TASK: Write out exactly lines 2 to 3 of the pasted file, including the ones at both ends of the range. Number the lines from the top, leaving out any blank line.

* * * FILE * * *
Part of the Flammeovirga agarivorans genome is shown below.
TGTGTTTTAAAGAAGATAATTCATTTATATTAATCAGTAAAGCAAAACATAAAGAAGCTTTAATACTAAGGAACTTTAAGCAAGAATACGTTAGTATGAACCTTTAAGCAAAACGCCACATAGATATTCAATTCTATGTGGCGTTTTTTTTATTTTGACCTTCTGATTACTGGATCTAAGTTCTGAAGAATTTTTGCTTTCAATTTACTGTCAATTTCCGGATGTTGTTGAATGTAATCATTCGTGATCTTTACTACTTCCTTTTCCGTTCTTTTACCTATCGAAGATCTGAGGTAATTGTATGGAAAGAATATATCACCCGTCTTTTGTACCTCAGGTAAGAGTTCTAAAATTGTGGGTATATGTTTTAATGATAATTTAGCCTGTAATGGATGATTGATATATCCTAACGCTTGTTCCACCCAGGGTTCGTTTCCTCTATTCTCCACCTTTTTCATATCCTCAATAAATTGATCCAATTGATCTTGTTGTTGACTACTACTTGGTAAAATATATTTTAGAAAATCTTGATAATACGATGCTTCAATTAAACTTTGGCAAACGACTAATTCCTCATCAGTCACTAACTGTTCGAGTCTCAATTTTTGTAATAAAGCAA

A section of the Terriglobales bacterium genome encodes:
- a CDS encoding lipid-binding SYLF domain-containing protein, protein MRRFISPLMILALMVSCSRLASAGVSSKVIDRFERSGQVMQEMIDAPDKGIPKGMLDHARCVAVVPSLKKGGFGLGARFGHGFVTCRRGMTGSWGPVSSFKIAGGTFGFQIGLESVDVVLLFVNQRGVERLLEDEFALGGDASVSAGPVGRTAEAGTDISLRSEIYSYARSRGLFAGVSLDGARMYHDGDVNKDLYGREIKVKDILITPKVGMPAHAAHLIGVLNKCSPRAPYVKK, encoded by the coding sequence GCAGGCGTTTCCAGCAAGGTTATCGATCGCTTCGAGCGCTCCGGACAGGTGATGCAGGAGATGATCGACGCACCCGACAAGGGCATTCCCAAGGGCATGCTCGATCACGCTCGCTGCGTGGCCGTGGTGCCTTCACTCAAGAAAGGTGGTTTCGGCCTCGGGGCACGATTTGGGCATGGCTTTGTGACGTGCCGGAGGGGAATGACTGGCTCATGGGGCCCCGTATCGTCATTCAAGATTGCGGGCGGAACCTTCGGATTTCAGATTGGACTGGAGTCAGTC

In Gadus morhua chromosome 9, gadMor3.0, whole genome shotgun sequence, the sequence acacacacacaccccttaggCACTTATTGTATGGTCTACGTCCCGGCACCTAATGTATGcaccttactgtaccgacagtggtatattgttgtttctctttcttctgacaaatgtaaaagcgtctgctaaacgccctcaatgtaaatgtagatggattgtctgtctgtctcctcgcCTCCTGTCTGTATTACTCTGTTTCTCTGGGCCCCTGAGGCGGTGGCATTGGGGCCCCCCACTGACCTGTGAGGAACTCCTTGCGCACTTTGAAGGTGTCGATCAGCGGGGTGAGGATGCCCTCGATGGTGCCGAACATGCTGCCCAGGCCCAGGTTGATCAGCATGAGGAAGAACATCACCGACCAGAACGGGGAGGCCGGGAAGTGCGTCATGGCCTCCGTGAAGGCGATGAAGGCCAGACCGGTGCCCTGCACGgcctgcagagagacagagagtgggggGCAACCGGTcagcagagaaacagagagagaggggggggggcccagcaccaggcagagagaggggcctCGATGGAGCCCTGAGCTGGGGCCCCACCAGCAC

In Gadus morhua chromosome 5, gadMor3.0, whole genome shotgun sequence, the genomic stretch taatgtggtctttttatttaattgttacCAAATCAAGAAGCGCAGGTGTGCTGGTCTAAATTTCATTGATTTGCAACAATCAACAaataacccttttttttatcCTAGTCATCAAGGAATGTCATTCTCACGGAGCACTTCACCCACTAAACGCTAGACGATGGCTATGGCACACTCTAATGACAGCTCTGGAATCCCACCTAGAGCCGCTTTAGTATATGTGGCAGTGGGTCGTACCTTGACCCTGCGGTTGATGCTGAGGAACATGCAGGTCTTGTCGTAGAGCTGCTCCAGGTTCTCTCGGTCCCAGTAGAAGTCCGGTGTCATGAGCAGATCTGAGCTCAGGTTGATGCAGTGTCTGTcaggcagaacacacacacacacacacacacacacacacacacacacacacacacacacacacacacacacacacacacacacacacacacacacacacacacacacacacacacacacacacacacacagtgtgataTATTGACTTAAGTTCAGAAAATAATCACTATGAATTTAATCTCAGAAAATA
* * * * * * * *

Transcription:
TGTGTTTTAAAGAAGATAATTCATTTATATTAATCAGTAAAGCAAAACATAAAGAAGCTTTAATACTAAGGAACTTTAAGCAAGAATACGTTAGTATGAACCTTTAAGCAAAACGCCACATAGATATTCAATTCTATGTGGCGTTTTTTTTATTTTGACCTTCTGATTACTGGATCTAAGTTCTGAAGAATTTTTGCTTTCAATTTACTGTCAATTTCCGGATGTTGTTGAATGTAATCATTCGTGATCTTTACTACTTCCTTTTCCGTTCTTTTACCTATCGAAGATCTGAGGTAATTGTATGGAAAGAATATATCACCCGTCTTTTGTACCTCAGGTAAGAGTTCTAAAATTGTGGGTATATGTTTTAATGATAATTTAGCCTGTAATGGATGATTGATATATCCTAACGCTTGTTCCACCCAGGGTTCGTTTCCTCTATTCTCCACCTTTTTCATATCCTCAATAAATTGATCCAATTGATCTTGTTGTTGACTACTACTTGGTAAAATATATTTTAGAAAATCTTGATAATACGATGCTTCAATTAAACTTTGGCAAACGACTAATTCCTCATCAGTCACTAACTGTTCGAGTCTCAATTTTTGTAATAAAGCAA

A section of the Terriglobales bacterium genome encodes: